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Macau and Its Casinos Face Uncertain Future Due to Climate Change
Macau and its glittering Cotai Strip are particularly vulnerable to the deleterious impact of climate change. But it’s unclear what the special administrative region’s government is doing about it.

A 2015 report found that because of Macau’s small size, low elevation, and ongoing land reclamation, “global warming-related sea-level rises constitute a substantial threat.”

Macau is one of the most densely populated regions in the world, with 48,003 people per square mile, and the consequences of a direct hit from a future typhoon or tsunami could be devastating.

Macau Business reported Tuesday that in March 2015 the Macau government established a working group on climate change that included the Secretary for Transport and Public Works and Meteorological and Geophysical Bureau.

But since then, there has been no public comment from the group on the climate crisis facing the world’s biggest gambling hub – neither a report nor a set of recommendations. This is despite the impact of Typhoon Hato, which hit Macau two years later in 2017 and raised sea levels to record highs last seen in 1925.

Double the Risk
Hato left 16 dead in Macau, injured hundreds more, and caused an estimated $1.55 billion in damage to the enclave’s casino industry. Forecasters had failed to predict the severity of the storm and casinos were largely unprepared.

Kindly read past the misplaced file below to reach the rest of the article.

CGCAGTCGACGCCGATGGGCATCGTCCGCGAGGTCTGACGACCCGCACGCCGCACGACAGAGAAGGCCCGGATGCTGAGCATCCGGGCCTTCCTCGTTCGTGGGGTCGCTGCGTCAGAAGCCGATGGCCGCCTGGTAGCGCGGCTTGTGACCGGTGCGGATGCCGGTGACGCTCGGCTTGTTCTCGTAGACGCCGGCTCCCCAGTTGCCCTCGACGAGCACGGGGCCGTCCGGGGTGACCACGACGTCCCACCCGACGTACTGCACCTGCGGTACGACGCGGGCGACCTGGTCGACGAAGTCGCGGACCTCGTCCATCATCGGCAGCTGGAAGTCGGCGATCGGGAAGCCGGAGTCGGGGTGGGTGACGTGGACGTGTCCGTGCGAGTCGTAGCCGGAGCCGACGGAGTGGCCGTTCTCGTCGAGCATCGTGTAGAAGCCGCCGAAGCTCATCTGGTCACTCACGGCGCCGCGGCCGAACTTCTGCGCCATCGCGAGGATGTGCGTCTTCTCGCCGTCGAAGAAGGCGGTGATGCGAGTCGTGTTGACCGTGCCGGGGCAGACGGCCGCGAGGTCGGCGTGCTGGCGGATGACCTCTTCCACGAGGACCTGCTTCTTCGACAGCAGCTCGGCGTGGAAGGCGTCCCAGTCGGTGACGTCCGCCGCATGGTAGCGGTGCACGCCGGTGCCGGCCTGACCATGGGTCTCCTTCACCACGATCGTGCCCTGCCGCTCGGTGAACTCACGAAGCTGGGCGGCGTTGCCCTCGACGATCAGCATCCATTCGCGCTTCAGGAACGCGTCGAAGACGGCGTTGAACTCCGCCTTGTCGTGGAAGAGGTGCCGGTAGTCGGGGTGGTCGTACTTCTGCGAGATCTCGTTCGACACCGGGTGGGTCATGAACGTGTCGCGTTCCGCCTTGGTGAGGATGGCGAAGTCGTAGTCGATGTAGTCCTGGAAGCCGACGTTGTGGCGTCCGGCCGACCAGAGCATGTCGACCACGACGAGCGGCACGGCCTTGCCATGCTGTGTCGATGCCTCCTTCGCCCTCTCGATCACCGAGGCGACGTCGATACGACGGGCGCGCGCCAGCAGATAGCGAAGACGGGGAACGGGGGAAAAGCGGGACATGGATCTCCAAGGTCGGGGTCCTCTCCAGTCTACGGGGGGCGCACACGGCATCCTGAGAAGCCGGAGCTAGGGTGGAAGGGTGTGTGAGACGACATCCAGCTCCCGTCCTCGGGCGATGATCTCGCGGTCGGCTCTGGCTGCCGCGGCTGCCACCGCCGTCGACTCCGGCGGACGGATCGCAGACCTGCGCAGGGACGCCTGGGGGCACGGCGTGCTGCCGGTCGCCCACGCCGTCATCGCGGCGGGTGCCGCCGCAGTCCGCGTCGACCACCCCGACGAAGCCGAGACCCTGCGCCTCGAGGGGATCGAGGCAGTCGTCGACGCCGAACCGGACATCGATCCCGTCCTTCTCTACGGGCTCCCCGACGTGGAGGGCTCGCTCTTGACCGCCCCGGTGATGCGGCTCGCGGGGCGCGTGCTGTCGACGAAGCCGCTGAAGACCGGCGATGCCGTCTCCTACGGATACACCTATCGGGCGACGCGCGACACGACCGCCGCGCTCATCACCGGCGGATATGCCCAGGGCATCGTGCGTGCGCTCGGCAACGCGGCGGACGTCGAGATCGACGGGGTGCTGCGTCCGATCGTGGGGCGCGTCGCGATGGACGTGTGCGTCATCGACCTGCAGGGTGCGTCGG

Researchers have suggested a rise in the sea level of just 5 cm would double the tsunami risk for Macau. They also believe sea levels could rise up to 51 cm by 2060.

In the future, the rate of SLR (sea level rise) in Macau will be about 20 per cent higher than the global average, as a consequence of a greater local warming tendency and strengthened northward winds,” suggested the 2015 report.

The study, called “Historical Change and Future Scenarios of Sea Level Rise in Macau and the Adjacent Waters,” is authored by scientists from Chinese and Hong Kong universities.

Reclaimed Land Exacerbates Problem
It’s not just Macau. The entire Pearl River Delta, including Hong Kong, is at risk from rising sea levels — as is any coastal lowland. But Macau has the largest number of land reclamation programs in the area, which exacerbates the problem.

The enclave’s famous Cotai Strip — home to its most lavish integrated resorts — is one such reclamation project, which joined the two islands of Coloane and Taipa on its completion in 2005.

Despite the vulnerability of the reclaimed land, the crowded Inner Harbor area in the west of the old part of Macau would likely be most impacted by flooding, according to the study.
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